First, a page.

Women fight back… and it only adds to the tension in the National’s latest triumph: LIBBY PURVES reviews Othello
Othello (National Theatre, Lyttelton)
Verdict: An uneasy triumph
Best Of Enemies (Noel Coward Theatre, London)
Verdict: Clash of the titans
The matter of racism is always present in this play, and here strongly stated: Othello’s noble speech about his wooing of Desdemona — ‘she loved me for the dangers I had passed, and I loved her that she did pity them’ — meets bigoted shouts. Roderigo waves a noose.
Most British productions, however, make it clear that Othello is a gentleman, a general: his eloquent speeches mark this nobility, and only yobbish villains see him as some kind of savage.
Yet Clint Dyer, the first black director to do a major production of the play at the National, hints that his Othello has some innate dangerousness, alien even to his fellow soldiers.
Giles Terera opens with a spear-carrying dance and moves with a slinky athleticism. And when Iago has just sown the seeds of jealousy, above the Moor’s solitary agony the cast behind are dark figures in crude horror-movie black masks — white eyes, red lips, the full minstrel caricature. I still don’t know what to think . . . I certainly felt very uneasy.
Defiance: McEwen (right) and Terera
That uneasiness, though, is perhaps the triumph of the production. It’s an unadorned monochrome scene: courts, brawls and bedchamber framed on three sides by vast tiers to a high flat parapet. Sometimes a soliloquy is watched by the cast sitting immobile on those steps: the programme calls them simply ‘System’.
Paul Hilton’s Iago is terrifyingly efficient in his gaslighting of Othello and visually his elegant opposite: a cold, officer-class figure, his narrow, pale face with its clipped moustache (my companion was reminded of Oswald Mosley).
But as the story moves to its fearful end, it underlines another aspect of ‘System’: toxic misogyny. It’s all in the text, as the men, even good Cassio, speak scornfully of women as objects to be won and owned and never believed.
And the women shine: Rosy McEwen is a less gentle and more defiant Desdemona than some; assuredly Sloaney, meeting her husband’s accusations as much with scorn at their absurdity as with hurt.
Emilia (Tanya Franks) — harshly treated by Iago — seems gigglingly commonplace at first, but she, too, rises to heroic defiance. In the final murderous scene, their two heads — one golden and one flaming red — are the only pops of colour in that dark world. Maybe we sometimes need a cold, angry production like this.
James Graham’s play The Best Of Enemies — a Young Vic production getting a deserved West End run — is about the TV confrontations between arch-conservative political commentator William F. Buckley and the maverick gay liberal writer Gore Vidal during a U.S. election. But it also neatly prefigures today’s divisions, demonstrations and intolerances.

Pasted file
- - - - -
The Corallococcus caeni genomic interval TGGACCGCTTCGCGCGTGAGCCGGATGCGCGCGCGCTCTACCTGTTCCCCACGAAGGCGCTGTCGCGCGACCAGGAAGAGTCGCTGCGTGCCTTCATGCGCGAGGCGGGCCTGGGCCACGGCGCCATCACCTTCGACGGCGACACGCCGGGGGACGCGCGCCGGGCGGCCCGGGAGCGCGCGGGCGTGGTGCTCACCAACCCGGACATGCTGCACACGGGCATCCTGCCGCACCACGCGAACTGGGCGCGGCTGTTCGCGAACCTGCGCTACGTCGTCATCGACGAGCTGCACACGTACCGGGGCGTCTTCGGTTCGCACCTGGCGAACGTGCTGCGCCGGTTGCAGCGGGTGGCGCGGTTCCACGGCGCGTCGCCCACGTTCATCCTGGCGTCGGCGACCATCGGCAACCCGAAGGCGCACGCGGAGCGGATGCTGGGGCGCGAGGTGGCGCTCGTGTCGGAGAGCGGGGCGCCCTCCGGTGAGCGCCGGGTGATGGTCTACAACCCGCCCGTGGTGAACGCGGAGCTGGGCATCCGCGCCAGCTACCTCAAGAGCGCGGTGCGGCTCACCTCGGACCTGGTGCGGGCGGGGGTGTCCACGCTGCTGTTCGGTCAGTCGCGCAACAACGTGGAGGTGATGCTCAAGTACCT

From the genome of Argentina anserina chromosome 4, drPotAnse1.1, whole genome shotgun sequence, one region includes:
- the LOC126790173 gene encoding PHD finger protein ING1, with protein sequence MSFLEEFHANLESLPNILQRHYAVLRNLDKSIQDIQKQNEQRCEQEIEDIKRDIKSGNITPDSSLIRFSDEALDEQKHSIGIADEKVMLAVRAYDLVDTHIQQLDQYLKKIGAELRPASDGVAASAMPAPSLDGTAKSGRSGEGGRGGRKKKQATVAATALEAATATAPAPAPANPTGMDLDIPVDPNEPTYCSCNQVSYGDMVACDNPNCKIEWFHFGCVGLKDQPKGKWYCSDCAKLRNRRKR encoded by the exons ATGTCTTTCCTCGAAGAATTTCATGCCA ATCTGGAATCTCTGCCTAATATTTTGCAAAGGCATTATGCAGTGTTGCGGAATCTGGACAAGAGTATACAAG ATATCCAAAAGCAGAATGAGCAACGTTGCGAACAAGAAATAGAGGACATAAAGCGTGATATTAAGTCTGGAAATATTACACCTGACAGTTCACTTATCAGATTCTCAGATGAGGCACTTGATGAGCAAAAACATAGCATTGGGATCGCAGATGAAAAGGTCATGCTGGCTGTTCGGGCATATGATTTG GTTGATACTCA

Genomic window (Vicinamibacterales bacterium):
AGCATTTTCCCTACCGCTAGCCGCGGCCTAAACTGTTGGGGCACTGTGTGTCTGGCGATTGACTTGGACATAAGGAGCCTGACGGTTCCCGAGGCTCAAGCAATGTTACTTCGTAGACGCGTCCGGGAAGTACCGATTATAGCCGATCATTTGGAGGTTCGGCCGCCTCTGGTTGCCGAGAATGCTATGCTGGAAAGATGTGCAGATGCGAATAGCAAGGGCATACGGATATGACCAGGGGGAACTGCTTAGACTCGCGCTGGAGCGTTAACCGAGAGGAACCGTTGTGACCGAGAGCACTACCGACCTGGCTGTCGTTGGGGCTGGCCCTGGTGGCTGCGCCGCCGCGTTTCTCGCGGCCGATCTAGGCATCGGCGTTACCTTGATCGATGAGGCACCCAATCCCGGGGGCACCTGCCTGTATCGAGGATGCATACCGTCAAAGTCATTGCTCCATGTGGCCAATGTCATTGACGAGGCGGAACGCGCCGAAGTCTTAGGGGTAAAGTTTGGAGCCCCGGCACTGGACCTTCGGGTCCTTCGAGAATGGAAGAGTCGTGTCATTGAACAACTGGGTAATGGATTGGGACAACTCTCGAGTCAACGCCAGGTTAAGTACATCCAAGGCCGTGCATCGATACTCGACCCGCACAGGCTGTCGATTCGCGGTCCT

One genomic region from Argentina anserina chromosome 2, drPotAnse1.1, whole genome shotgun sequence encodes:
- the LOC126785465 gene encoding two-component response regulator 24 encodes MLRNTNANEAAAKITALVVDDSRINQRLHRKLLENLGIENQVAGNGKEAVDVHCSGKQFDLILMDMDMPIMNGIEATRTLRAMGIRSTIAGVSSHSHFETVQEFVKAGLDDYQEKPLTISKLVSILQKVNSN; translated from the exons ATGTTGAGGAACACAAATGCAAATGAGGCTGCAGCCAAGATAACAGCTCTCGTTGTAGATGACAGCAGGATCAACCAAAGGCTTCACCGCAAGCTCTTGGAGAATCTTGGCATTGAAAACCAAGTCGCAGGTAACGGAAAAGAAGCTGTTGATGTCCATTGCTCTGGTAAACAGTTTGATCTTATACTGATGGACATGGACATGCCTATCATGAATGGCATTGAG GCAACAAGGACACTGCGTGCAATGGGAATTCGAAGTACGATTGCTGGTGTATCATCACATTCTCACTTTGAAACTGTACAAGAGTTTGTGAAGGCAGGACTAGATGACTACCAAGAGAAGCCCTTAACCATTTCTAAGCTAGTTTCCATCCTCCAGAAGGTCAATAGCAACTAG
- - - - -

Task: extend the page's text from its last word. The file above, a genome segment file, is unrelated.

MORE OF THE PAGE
Confrontation: David Harewood (left) and Zachary Quinto
As I was leaving the show, a lad far too young to remember 1968 said sadly: ‘It was the beginning of Now, wasn’t it?’ He was right.
Thrillingly staged with projected news footage and sharply evoked riots in almost filmic fragments, it recreates the world of Martin Luther King and Enoch Powell, Andy Warhol and Richard Nixon, while above it hang screen-shaped boxes where TV executives compete and plan.
But it speaks loudly to us now, because this was the moment when television companies first sought ratings with attention-grabbing rows.
At its centre, feline and vain and teasing, is Gore Vidal, played by Zachary Quinto (Spock in the rebooted Star Trek films). His opponent Buckley is, brilliantly, the black actor David Harewood.
There is a sharp joke when, in a flashback, he approvingly interviews Enoch ‘rivers of blood’ Powell, and there is real cleverness in that casting by director Jeremy Herrin: Right-wing speeches about how Leftish- liberals don’t understand working people need not emerge only from white faces.
As a play it never flags and there are memorable cameos: brawny John Hodgkinson doubles as the senatorial anchorman Howard K.Smith as well as an unforgettable roaring, ranting Mayor Daley of Chicago.
Syrus Lowe is a thoughtful James Baldwin; and as Aretha Franklin Deborah Alli belts out the Star-Spangled Banner like a torch song, to the horror of the old-school conservatives.
A wonderful opera — and you can take your 10-year-old!
It’s A Wonderful Life (ENO)
Verdict: Capra reimagined
Tosca (Royal Opera)
Verdict: Marvellous Malin